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Why Cash Flow is So Important
They say cash is king—and it really is when it comes to keeping a business alive and prosperous. Any accounting software can help your staff stay abreast of what’s coming in as far as cash and what’s going out, but how you manage that cash can make or break your business.
Working capital may be something investors or lenders want a look at, however, cash is indeed what keeps a business running. Without it, you’ll simply be struggling to pay bills and robbing Peter to pay Paul.
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Tools to Help
Cash Flow Comparisons - Remember when you first became a business owner? You most likely prepared cash flow forecasting charts or projections for loan or investor purposes. Once you got the loan or investor did you continue to compare projections to actual to see if your guesstimates were correct? If not, use some cash flow forecasting and do an analysis on where you money is going. Seeing figures in black and white often helps you find ways to cut expenses. Learn how to forecast cash flow right here on Bright Hub.
Accounting Best Practices – How well do you manage your accounts receivables? Do you send out monthly statements and just hope you get paid? Do you charge late fees or interest on past due payments? If you’re complacent in this area, learn some A/R best practices to ensure you get paid on time. If money isn’t coming in, you’ll find yourself behind. Even if your business is seasonal, you can still learn some valuable cash flow management tools.
Use Software – Whether it’s Quickbooks or some other accounting software, most programs offer up tools and reports you can utilize to analyze and compare months, quarters and even years. Make the most of your accounting software and if you need to either learn the program or hire someone who is an expert at using the program—do so.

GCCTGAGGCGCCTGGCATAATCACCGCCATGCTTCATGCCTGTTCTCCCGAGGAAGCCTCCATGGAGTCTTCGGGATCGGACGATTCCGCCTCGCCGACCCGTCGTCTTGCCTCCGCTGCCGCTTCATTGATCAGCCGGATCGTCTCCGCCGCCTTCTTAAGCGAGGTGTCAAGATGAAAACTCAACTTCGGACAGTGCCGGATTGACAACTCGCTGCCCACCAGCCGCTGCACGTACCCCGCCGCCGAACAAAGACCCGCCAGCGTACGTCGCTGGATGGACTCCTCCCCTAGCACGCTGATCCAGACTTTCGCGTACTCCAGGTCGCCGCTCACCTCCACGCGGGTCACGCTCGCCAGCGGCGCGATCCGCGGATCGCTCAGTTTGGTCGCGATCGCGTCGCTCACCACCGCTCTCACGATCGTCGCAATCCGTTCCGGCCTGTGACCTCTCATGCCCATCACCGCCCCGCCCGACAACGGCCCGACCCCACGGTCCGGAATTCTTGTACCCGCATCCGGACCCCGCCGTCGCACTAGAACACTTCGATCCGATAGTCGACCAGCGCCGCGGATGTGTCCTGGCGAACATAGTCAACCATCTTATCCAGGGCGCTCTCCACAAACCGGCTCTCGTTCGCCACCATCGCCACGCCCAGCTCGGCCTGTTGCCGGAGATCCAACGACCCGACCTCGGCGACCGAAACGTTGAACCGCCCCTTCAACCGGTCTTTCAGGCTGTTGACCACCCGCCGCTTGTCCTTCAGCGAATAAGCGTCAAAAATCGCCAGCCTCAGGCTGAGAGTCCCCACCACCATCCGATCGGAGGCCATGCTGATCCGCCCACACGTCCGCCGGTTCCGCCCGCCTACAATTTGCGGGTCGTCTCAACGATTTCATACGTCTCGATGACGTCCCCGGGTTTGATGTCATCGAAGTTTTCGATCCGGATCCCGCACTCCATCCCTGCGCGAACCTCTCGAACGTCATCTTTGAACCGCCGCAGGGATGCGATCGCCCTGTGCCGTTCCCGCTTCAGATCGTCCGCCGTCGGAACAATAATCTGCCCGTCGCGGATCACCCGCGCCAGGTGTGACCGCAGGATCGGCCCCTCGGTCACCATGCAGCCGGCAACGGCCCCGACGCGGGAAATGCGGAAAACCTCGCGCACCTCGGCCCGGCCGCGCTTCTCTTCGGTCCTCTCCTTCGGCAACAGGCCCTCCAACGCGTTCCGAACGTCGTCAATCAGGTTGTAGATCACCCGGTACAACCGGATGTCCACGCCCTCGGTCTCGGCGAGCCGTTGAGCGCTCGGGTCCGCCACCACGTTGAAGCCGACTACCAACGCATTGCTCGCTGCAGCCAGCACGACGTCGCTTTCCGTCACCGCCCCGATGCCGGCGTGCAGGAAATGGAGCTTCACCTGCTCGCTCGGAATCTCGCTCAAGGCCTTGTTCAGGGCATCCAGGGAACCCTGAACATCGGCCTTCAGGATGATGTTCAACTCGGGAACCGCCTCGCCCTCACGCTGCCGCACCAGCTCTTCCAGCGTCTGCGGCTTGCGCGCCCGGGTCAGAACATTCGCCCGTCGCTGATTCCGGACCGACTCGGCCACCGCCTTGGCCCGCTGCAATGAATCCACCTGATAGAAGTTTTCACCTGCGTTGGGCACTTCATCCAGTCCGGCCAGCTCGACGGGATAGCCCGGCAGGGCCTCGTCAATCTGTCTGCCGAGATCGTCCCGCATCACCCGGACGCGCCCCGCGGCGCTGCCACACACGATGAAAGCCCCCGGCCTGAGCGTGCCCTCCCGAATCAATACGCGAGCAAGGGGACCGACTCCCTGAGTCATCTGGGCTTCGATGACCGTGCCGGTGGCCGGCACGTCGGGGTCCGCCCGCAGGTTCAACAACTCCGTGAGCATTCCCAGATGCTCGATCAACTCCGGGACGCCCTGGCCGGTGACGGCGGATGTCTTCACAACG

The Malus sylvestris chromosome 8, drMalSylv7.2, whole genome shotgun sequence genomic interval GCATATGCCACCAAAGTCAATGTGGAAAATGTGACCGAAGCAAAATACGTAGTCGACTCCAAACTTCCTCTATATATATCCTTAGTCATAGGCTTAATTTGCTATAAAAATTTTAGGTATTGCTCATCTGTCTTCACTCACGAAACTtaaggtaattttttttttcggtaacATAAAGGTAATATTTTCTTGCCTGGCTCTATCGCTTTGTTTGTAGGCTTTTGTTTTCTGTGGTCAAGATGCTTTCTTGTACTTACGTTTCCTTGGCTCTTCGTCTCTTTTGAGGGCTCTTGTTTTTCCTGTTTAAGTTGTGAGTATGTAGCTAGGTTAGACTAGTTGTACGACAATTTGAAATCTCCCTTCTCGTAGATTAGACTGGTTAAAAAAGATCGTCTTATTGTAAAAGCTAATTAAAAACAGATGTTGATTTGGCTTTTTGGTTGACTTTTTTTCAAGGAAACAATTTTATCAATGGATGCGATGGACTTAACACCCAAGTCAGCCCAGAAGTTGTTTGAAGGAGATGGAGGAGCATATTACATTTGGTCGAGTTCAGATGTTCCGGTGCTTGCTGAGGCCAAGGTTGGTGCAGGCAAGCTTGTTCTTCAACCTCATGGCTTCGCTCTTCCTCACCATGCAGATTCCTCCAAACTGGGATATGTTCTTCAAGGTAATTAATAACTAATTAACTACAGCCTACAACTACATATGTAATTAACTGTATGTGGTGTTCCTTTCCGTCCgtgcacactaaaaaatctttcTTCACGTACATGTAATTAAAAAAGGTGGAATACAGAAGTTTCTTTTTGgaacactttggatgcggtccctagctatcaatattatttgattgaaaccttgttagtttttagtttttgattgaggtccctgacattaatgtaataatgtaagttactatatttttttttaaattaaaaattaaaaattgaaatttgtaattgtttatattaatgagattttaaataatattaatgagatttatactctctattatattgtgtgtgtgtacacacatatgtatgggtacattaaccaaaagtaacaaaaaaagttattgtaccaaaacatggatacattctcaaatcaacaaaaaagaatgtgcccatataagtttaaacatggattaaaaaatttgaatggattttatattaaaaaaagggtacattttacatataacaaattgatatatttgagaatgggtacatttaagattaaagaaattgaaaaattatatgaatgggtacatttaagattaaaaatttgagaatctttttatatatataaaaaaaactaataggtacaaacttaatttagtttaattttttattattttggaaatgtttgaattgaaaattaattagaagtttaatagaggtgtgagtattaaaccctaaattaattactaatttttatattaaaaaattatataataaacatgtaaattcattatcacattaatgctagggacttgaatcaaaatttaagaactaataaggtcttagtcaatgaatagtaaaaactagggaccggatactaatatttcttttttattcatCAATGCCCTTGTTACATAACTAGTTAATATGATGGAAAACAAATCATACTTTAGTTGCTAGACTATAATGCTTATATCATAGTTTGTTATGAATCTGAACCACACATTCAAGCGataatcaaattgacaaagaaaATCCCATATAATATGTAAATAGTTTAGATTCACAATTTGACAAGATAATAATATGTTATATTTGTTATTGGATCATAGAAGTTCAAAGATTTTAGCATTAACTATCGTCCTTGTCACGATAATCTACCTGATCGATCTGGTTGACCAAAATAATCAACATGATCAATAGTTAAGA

Cut Expenses – Are you the business owner that buys everything a vendor puts in front of you? Take a look at your leaseholds, warranties on equipment, and all the advertising programs you’ve signed up for. Do you really need all of these things? Believe it or not, many business owners have two vendors supplying the same thing—not a sound business practice and a fast way to lose needed cash. You should also look at all of your expenses each month to see where cuts can be made—this is an essential cash flow management tool.
Inventory – A good business owner will knows poor inventory control can bankrupt a business. Old or inventory that may never sell is costing you money. Learn ways to take control of your inventory by using a JIT process and build relationships with vendors.
Ask for Help – Many business owners may have the grandest idea with customers abound but lack experience when it comes to running and managing a business. Find local economic development groups, or visit the Small Business Association or SCORE to help you better understand the ins and outs of running a business. Selling a product and hoping for the best is not all that’s involved and obtaining expert help does not mean you are a bad business owner, it means you want to be the best business owner.
Using these top cash flow management tools will ensure you stay ahead of the game and gain control of your cash. If you don’t know where your cash is, or think keeping an “idea” of where the business is in your head is the best approach, your business may fail.
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SBA – Running a Small Business - http://www.sba.gov/category/navigation-structure/starting-managing-business/managing-business/running-business
DNB - http://smallbusiness.dnb.com/company-activities-management/financial-performance/7310939-1.html
The author has been a business owner for over 16 years.
Cash Control - FreeDigitalPhotos/chisroll
No Cash - Flickr/Howard Lake